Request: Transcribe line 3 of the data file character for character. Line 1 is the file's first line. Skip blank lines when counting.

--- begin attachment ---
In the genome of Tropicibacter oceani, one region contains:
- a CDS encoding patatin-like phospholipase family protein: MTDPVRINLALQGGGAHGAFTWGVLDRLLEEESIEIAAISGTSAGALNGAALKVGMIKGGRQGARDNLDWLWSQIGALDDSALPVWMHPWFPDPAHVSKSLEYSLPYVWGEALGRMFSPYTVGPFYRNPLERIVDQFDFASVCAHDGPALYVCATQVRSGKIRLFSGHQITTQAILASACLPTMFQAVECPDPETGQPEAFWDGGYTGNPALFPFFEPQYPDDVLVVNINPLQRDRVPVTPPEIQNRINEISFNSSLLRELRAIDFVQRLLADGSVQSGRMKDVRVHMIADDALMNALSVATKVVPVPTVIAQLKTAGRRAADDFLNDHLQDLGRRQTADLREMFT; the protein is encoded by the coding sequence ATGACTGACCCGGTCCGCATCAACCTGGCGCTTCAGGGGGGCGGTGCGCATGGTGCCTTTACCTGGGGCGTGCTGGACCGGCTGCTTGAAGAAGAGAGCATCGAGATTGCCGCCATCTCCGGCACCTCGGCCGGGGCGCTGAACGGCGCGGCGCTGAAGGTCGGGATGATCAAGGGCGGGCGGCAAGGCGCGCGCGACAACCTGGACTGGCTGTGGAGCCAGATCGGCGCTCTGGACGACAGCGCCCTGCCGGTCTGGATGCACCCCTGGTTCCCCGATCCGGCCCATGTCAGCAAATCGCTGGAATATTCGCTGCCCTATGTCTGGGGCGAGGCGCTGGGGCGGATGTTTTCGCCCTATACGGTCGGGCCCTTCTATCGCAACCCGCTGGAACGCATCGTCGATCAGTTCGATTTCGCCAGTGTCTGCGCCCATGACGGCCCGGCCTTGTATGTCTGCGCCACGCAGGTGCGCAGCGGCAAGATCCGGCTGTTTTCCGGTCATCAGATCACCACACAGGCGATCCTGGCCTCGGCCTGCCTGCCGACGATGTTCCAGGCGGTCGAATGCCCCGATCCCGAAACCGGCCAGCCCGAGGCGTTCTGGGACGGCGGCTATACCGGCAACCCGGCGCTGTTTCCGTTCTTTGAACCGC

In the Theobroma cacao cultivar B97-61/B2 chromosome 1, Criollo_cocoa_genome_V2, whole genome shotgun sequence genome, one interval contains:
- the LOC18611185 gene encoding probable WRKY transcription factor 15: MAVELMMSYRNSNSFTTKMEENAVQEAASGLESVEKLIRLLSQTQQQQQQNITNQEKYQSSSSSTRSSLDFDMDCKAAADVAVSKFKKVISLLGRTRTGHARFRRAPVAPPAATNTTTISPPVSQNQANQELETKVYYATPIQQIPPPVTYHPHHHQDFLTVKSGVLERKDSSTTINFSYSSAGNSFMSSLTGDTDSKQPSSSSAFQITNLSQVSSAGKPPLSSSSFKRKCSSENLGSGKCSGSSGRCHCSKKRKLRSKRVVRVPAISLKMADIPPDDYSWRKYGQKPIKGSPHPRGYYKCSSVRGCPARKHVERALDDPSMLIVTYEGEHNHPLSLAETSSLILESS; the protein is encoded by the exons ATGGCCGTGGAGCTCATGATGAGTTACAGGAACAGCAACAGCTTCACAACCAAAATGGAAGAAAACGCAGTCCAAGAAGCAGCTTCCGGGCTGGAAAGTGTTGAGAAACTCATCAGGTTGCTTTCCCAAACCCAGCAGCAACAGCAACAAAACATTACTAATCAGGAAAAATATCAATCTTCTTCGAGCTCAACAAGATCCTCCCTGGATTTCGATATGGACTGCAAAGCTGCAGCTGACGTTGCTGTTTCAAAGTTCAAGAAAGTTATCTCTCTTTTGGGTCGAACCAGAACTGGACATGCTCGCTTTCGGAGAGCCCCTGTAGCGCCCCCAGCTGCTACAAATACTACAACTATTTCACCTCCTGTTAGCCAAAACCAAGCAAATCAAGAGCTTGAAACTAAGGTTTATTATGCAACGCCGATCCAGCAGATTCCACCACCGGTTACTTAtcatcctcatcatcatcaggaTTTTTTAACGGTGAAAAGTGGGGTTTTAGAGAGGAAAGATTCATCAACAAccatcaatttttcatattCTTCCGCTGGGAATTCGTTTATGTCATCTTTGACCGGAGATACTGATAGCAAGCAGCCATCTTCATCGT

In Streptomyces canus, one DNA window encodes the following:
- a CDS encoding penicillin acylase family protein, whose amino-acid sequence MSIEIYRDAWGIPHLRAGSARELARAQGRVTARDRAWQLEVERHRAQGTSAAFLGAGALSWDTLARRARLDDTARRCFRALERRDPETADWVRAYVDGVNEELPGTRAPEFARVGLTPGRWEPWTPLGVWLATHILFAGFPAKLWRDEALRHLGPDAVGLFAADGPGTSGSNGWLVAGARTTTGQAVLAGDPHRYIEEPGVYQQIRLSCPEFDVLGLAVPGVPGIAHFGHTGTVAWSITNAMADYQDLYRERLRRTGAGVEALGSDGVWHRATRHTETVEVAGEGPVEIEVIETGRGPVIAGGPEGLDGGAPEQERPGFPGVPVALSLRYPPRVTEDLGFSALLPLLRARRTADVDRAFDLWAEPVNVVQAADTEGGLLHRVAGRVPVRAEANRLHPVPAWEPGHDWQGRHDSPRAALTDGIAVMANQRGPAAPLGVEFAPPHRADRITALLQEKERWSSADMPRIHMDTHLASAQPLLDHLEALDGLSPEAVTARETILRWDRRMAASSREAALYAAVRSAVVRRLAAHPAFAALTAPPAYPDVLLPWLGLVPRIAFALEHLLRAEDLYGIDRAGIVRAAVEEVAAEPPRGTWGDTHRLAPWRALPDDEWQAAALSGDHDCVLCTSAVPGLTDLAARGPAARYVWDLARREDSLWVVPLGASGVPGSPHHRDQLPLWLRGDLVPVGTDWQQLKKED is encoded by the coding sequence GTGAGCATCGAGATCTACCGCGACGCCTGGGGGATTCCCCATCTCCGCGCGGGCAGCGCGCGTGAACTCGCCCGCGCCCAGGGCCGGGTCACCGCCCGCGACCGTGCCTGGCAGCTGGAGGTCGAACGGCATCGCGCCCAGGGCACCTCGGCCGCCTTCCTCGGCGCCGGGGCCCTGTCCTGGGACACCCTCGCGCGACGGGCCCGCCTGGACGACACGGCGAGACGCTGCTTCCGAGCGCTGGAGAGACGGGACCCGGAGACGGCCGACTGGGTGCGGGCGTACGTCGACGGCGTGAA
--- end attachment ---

In the Theobroma cacao cultivar B97-61/B2 chromosome 1, Criollo_cocoa_genome_V2, whole genome shotgun sequence genome, one interval contains: